Red Hat isn't necessarily using containers to compete with VMware. Rather, the company hopes that in some cases, developers will package applications in containers, thus stepping over the large VMware presence in the enterprise datacenter on their way to the cloud.

Cormier said Linux containers form a solid basis for planning hybrid cloud operations, where workloads sometimes run in an enterprise datacenter and other times are shuffled out to run in a public cloud. Red Hat offers a service to verify whether containerized applications have been formatted properly, and it will certify cloud servers as ready to run such workloads.

To support this approach,

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Red Hat announced on Tuesday a new version of Red Hat Enterprise Linux (RHEL) called RHEL Atomic Host, and that it will sponsor an Atomic open-source code project. Atomic hosts will recognize and support the container format that's used by Red Hat and derived from the Docker open-source code project.

Red Hat is also launching the GearD open-source project, which will arrange containerized resources so that more than one can be used by a single application. In some cases containers will be nested so that they fire off services for an application as needed, Cormier explained.

Red Hat's announcements took place soon after IBM, a premier sponsor of the Red Hat Summit, announced that it is making VMware spinoff Pivotal's Cloud Foundry its primary PaaS for developers. IBM also plans to fund a Cloud Foundry Foundation to broaden Cloud Foundry governance and financing for Cloud Foundry developers. Rackspace quickly followed IBM's lead, becoming a foundation contributor and member.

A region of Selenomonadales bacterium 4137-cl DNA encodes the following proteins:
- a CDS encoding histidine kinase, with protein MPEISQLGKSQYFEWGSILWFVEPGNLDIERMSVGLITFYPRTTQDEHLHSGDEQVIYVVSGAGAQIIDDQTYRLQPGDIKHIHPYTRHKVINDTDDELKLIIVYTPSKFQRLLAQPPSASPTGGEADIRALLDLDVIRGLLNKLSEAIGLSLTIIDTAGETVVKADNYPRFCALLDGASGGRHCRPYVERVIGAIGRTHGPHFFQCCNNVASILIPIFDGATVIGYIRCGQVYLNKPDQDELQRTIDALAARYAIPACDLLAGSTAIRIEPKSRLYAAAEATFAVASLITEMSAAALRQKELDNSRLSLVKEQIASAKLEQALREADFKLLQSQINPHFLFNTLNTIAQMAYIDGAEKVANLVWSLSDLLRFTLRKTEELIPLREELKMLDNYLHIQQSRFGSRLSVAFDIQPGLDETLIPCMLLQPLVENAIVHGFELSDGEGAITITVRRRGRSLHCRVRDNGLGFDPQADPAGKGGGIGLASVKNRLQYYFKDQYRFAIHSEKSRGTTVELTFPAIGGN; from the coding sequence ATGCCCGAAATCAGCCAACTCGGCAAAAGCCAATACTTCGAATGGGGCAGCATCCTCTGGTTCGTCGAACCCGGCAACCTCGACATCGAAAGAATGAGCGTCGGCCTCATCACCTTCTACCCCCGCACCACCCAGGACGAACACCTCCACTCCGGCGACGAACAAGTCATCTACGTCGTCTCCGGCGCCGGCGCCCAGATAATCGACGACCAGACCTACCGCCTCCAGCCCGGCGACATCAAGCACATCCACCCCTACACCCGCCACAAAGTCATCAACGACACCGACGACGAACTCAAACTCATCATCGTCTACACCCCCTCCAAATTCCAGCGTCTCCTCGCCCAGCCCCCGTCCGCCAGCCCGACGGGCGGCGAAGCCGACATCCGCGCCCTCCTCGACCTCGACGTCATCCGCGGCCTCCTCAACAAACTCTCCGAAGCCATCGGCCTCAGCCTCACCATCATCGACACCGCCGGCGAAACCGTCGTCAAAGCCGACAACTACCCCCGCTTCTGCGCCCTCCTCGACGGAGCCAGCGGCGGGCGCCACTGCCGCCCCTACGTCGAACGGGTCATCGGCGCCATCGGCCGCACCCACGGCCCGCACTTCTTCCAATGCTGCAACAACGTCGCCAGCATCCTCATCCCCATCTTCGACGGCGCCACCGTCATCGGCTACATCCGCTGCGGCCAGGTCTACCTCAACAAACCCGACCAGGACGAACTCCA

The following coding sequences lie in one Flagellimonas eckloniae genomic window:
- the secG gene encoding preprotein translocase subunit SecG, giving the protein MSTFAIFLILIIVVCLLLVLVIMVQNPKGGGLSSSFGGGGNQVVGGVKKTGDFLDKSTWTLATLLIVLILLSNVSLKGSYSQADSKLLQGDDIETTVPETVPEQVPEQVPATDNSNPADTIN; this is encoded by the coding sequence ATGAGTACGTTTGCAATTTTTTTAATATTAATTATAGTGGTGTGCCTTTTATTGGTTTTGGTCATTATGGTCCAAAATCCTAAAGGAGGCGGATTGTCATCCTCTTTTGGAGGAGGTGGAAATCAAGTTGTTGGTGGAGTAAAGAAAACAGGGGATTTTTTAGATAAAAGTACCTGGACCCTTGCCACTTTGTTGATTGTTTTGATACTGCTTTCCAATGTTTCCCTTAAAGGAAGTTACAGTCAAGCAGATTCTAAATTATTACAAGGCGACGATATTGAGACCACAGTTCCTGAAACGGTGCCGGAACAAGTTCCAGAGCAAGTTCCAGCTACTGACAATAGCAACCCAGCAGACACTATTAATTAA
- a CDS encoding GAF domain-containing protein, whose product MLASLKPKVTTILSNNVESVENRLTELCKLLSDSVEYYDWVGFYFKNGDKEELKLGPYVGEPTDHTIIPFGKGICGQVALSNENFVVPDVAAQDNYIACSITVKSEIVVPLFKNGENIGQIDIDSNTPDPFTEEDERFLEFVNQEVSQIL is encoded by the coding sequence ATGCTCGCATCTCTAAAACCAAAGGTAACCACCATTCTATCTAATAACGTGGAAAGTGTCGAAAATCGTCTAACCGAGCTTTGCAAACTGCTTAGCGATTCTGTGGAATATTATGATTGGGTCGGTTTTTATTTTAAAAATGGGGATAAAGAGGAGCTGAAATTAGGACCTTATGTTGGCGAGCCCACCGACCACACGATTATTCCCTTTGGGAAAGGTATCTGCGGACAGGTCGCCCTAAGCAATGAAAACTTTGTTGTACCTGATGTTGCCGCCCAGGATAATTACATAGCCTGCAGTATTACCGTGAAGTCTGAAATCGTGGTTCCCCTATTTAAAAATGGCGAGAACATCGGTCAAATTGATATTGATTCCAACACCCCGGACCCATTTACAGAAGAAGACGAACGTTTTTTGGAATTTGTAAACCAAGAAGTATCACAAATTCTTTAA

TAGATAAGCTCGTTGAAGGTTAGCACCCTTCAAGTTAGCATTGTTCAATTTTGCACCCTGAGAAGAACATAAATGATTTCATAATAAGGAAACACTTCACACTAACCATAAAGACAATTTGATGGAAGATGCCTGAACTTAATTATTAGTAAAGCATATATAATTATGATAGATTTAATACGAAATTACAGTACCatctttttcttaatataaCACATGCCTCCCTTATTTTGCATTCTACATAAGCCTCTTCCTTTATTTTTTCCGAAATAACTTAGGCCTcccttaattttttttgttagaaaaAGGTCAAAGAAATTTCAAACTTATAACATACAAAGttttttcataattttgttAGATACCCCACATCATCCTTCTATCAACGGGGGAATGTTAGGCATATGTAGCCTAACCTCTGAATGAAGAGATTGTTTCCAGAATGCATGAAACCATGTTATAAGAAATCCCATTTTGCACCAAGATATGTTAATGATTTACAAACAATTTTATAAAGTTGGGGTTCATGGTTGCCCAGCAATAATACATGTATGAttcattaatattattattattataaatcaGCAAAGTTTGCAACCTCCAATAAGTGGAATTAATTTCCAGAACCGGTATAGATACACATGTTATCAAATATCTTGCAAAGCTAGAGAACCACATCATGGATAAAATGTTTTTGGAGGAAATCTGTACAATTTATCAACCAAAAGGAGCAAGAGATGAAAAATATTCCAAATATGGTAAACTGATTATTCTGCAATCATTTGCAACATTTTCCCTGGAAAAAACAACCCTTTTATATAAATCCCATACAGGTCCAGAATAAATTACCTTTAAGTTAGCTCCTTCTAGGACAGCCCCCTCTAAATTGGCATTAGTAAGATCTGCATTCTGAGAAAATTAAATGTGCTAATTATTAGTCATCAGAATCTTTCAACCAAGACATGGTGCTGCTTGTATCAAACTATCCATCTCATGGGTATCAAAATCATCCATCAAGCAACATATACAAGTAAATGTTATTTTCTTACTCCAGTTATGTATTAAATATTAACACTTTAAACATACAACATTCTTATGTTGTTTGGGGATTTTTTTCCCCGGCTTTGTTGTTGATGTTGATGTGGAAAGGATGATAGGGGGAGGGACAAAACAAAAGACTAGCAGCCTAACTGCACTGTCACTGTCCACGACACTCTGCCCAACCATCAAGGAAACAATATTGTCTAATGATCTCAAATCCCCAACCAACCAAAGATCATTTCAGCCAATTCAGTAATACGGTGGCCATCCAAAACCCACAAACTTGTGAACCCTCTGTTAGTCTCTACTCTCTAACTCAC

In February, just four months after Rackspace announced Project Solum as part of the OpenStack project, Pivotal announced the foundation and its new supporters. Solum was widely regarded inside OpenStack as a stalking horse for Red Hat's OpenShift platform, and Red Hat signed onto Solum with a team of developers within 24 hours of its announcement. The Cloud Foundry Foundation is a signal that Rackspace and IBM support for Solum could shift to another project.

Asked about the politics of Linux containers, however, Cormier wasn't having it. Containers are a choice for Linux developers, he said, along with bare metal hosts and VMware virtualized servers -- all fair game as future sources of cloud workloads. "It's not political. It's practical.

"How thin or how robust the operating system is [with the application in the container] is actually an element of choice for the customer," he stated. But Cormier and many other observers know that, given a choice between thin or robust when moving files over the network, Linux and web application developers overwhelmingly prefer thin.

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Charles Babcock is an editor-at-large for InformationWeek and author of Management Strategies for the Cloud Revolution, a McGraw-Hill book. He is the former editor-in-chief of Digital News, former software editor of Computerworld and former technology editor of Interactive ... View Full Bio